What Are Jellyfishes and Thaliaceans and Why Do They Bloom?

  • Cathy H. LucasEmail author
  • Michael N. Dawson


The jellyfishes and thaliaceans comprise primarily planktonic species of cnidarians, ctenophores (jellyfishes) and chordates (thaliaceans or pelagic tunicates). Grouped together because of their gelatinous bodies, these diverse species nonetheless differ in their evolutionary histories and may have distinct morphologies, life histories, ecologies and other traits. Subsets of these species occur at some times and places in highly elevated concentrations, i.e. they accumulate, aggregate, bloom or swarm. Why jellyfishes and thaliaceans occur in such masses is, however, somewhat unclear; the reasons obscured in part by a tendency to treat many gelatinous zooplankton, including jellyfishes and thaliaceans, as a single functional group. Here we summarize the evolutionary relationships among gelatinous zooplankton and review the characteristics of blooms, before focusing on comparing and contrasting medusae, ctenophores and thaliaceans. We highlight some substantial knowledge gaps, emphasize biological factors that likely contribute to blooms and outline a population genetic framework for investigating the ecological causes of boom and bust population dynamics in the plankton.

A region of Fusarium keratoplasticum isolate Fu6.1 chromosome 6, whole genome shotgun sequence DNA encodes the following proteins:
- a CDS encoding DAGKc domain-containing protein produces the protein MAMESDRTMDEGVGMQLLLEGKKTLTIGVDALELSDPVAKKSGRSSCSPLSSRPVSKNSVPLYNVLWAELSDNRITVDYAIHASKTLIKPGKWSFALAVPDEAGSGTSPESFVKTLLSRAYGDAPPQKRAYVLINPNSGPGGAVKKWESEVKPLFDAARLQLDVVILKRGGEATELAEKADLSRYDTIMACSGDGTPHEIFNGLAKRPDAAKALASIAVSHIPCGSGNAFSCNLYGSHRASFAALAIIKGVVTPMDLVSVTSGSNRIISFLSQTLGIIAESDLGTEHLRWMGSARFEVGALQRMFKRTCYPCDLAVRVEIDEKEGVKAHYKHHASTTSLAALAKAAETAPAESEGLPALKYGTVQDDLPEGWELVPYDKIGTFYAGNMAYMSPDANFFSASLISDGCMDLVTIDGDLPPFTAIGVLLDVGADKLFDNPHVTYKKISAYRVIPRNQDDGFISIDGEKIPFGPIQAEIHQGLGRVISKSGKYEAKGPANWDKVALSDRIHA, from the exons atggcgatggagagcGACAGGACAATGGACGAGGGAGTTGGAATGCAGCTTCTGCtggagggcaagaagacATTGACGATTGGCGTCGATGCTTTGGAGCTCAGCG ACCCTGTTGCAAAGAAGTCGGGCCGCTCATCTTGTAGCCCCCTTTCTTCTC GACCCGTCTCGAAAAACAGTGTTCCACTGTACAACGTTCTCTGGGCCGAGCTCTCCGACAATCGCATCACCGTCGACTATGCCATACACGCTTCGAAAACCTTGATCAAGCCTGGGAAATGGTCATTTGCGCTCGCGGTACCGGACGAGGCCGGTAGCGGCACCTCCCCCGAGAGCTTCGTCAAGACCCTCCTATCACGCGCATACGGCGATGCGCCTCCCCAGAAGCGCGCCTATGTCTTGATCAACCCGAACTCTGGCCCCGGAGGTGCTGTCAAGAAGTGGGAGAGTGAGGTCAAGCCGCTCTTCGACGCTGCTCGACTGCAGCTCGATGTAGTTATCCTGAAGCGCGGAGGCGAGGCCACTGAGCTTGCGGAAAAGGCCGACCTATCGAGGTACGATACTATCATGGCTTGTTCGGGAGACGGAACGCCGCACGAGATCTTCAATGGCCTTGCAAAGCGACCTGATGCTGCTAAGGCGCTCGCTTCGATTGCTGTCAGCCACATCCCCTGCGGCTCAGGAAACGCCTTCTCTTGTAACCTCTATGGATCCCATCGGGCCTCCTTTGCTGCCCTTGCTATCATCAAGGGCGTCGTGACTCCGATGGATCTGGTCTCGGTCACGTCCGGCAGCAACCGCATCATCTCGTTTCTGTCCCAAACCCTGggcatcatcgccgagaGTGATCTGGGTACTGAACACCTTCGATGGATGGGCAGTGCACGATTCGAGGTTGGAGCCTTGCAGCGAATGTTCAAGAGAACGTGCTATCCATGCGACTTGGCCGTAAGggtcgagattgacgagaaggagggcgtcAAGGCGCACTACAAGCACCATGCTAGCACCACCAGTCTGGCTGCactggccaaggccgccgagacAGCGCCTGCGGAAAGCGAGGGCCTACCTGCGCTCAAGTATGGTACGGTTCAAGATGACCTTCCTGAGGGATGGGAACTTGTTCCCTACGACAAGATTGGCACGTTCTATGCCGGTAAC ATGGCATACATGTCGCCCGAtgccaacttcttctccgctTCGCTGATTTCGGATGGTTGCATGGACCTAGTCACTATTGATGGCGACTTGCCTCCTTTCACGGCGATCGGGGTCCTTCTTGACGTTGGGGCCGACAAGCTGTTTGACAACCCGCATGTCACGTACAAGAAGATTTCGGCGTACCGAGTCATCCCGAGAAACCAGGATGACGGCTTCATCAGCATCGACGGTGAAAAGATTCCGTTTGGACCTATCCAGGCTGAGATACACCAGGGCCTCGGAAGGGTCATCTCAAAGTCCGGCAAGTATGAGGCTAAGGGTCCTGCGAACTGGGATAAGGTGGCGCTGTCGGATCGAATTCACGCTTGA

Jellyfish blooms Cnidarians Ctenophores Thaliaceans Macroevolution Microevolution Phylogenetic analysis Life histories Body composition Phenotypic plasticity Growth rates 



The metazoan phylogeny in Fig. 2.1 was kindly provided by, and is used with permission from, Gonzalo Giribet. MND’s research on this topic has been supported by US NSF grant DEB-0717078.


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Copyright information

© Springer Science+Business Media Dordrecht 2014

Authors and Affiliations

  1. 1.National Oceanography Centre SouthamptonUniversity of SouthamptonSouthamptonUK
  2. 2.School of Natural SciencesUniversity of CaliforniaMercedUSA

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